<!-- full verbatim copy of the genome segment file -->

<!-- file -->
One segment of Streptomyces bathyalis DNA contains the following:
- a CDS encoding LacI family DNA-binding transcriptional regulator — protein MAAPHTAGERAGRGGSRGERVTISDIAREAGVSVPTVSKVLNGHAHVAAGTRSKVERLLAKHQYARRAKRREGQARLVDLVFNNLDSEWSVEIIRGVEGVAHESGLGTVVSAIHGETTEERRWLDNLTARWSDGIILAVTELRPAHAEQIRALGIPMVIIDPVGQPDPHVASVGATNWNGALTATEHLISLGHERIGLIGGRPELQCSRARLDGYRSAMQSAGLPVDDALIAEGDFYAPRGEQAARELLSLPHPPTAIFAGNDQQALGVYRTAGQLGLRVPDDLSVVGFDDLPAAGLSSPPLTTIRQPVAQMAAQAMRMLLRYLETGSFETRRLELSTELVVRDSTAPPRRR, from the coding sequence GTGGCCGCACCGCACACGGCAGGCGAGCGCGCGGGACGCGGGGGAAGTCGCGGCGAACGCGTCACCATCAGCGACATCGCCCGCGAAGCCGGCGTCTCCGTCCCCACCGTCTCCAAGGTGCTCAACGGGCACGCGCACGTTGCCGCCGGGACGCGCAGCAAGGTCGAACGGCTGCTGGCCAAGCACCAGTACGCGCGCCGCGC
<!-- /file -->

One segment of Streptomyces bathyalis DNA contains the following:
- a CDS encoding LacI family DNA-binding transcriptional regulator — protein MAAPHTAGERAGRGGSRGERVTISDIAREAGVSVPTVSKVLNGHAHVAAGTRSKVERLLAKHQYARRAKRREGQARLVDLVFNNLDSEWSVEIIRGVEGVAHESGLGTVVSAIHGETTEERRWLDNLTARWSDGIILAVTELRPAHAEQIRALGIPMVIIDPVGQPDPHVASVGATNWNGALTATEHLISLGHERIGLIGGRPELQCSRARLDGYRSAMQSAGLPVDDALIAEGDFYAPRGEQAARELLSLPHPPTAIFAGNDQQALGVYRTAGQLGLRVPDDLSVVGFDDLPAAGLSSPPLTTIRQPVAQMAAQAMRMLLRYLETGSFETRRLELSTELVVRDSTAPPRRR, from the coding sequence GTGGCCGCACCGCACACGGCAGGCGAGCGCGCGGGACGCGGGGGAAGTCGCGGCGAACGCGTCACCATCAGCGACATCGCCCGCGAAGCCGGCGTCTCCGTCCCCACCGTCTCCAAGGTGCTCAACGGGCACGCGCACGTTGCCGCCGGGACGCGCAGCAAGGTCGAACGGCTGCTGGCCAAGCACCAGTACGCGCGCCGCGC